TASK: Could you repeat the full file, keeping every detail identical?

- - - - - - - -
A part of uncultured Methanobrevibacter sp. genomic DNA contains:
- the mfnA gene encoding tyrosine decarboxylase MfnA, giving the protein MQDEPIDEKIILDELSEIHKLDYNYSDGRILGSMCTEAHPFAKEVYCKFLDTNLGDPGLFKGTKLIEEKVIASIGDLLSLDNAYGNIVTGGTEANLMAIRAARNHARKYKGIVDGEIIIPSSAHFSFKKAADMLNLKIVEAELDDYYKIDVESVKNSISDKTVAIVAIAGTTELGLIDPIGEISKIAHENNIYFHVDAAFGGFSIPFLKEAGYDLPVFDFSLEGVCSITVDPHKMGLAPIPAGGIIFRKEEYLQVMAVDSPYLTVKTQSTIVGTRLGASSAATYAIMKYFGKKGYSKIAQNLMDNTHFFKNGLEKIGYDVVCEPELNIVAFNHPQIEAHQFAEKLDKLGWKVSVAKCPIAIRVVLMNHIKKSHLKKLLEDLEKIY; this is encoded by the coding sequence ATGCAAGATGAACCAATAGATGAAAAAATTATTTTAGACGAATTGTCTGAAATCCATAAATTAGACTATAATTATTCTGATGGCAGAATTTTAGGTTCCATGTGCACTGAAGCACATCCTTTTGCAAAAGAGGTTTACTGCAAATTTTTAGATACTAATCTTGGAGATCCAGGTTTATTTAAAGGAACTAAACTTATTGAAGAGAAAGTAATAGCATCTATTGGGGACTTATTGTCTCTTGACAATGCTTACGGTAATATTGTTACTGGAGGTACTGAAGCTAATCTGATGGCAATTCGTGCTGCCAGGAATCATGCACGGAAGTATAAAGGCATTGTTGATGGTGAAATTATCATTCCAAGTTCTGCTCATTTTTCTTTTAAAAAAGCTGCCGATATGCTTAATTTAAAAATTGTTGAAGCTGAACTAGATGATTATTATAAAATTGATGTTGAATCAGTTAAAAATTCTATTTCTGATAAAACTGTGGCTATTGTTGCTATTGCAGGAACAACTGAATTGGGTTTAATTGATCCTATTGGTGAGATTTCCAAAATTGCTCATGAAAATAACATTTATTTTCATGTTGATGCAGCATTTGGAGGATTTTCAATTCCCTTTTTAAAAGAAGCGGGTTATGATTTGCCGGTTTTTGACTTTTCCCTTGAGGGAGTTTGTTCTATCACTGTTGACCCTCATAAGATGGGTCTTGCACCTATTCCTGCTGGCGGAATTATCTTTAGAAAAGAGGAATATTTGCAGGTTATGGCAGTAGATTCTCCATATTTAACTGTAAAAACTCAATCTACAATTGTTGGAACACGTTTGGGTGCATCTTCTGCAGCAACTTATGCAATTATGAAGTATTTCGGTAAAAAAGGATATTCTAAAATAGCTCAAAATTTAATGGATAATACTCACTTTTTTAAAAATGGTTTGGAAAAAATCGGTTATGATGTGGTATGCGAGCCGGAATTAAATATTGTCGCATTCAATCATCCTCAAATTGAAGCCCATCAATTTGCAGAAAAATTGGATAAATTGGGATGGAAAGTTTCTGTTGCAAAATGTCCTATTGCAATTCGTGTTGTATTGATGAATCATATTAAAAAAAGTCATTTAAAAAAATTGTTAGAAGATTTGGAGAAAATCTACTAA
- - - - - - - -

A part of uncultured Methanobrevibacter sp. genomic DNA contains:
- the mfnA gene encoding tyrosine decarboxylase MfnA, giving the protein MQDEPIDEKIILDELSEIHKLDYNYSDGRILGSMCTEAHPFAKEVYCKFLDTNLGDPGLFKGTKLIEEKVIASIGDLLSLDNAYGNIVTGGTEANLMAIRAARNHARKYKGIVDGEIIIPSSAHFSFKKAADMLNLKIVEAELDDYYKIDVESVKNSISDKTVAIVAIAGTTELGLIDPIGEISKIAHENNIYFHVDAAFGGFSIPFLKEAGYDLPVFDFSLEGVCSITVDPHKMGLAPIPAGGIIFRKEEYLQVMAVDSPYLTVKTQSTIVGTRLGASSAATYAIMKYFGKKGYSKIAQNLMDNTHFFKNGLEKIGYDVVCEPELNIVAFNHPQIEAHQFAEKLDKLGWKVSVAKCPIAIRVVLMNHIKKSHLKKLLEDLEKIY; this is encoded by the coding sequence ATGCAAGATGAACCAATAGATGAAAAAATTATTTTAGACGAATTGTCTGAAATCCATAAATTAGACTATAATTATTCTGATGGCAGAATTTTAGGTTCCATGTGCACTGAAGCACATCCTTTTGCAAAAGAGGTTTACTGCAAATTTTTAGATACTAATCTTGGAGATCCAGGTTTATTTAAAGGAACTAAACTTATTGAAGAGAAAGTAATAGCATCTATTGGGGACTTATTGTCTCTTGACAATGCTTACGGTAATATTGTTACTGGAGGTACTGAAGCTAATCTGATGGCAATTCGTGCTGCCAGGAATCATGCACGGAAGTATAAAGGCATTGTTGATGGTGAAATTATCATTCCAAGTTCTGCTCATTTTTCTTTTAAAAAAGCTGCCGATATGCTTAATTTAAAAATTGTTGAAGCTGAACTAGATGATTATTATAAAATTGATGTTGAATCAGTTAAAAATTCTATTTCTGATAAAACTGTGGCTATTGTTGCTATTGCAGGAACAACTGAATTGGGTTTAATTGATCCTATTGGTGAGATTTCCAAAATTGCTCATGAAAATAACATTTATTTTCATGTTGATGCAGCATTTGGAGGATTTTCAATTCCCTTTTTAAAAGAAGCGGGTTATGATTTGCCGGTTTTTGACTTTTCCCTTGAGGGAGTTTGTTCTATCACTGTTGACCCTCATAAGATGGGTCTTGCACCTATTCCTGCTGGCGGAATTATCTTTAGAAAAGAGGAATATTTGCAGGTTATGGCAGTAGATTCTCCATATTTAACTGTAAAAACTCAATCTACAATTGTTGGAACACGTTTGGGTGCATCTTCTGCAGCAACTTATGCAATTATGAAGTATTTCGGTAAAAAAGGATATTCTAAAATAGCTCAAAATTTAATGGATAATACTCACTTTTTTAAAAATGGTTTGGAAAAAATCGGTTATGATGTGGTATGCGAGCCGGAATTAAATATTGTCGCATTCAATCATCCTCAAATTGAAGCCCATCAATTTGCAGAAAAATTGGATAAATTGGGATGGAAAGTTTCTGTTGCAAAATGTCCTATTGCAATTCGTGTTGTATTGATGAATCATATTAAAAAAAGTCATTTAAAAAAATTGTTAGAAGATTTGGAGAAAATCTACTAA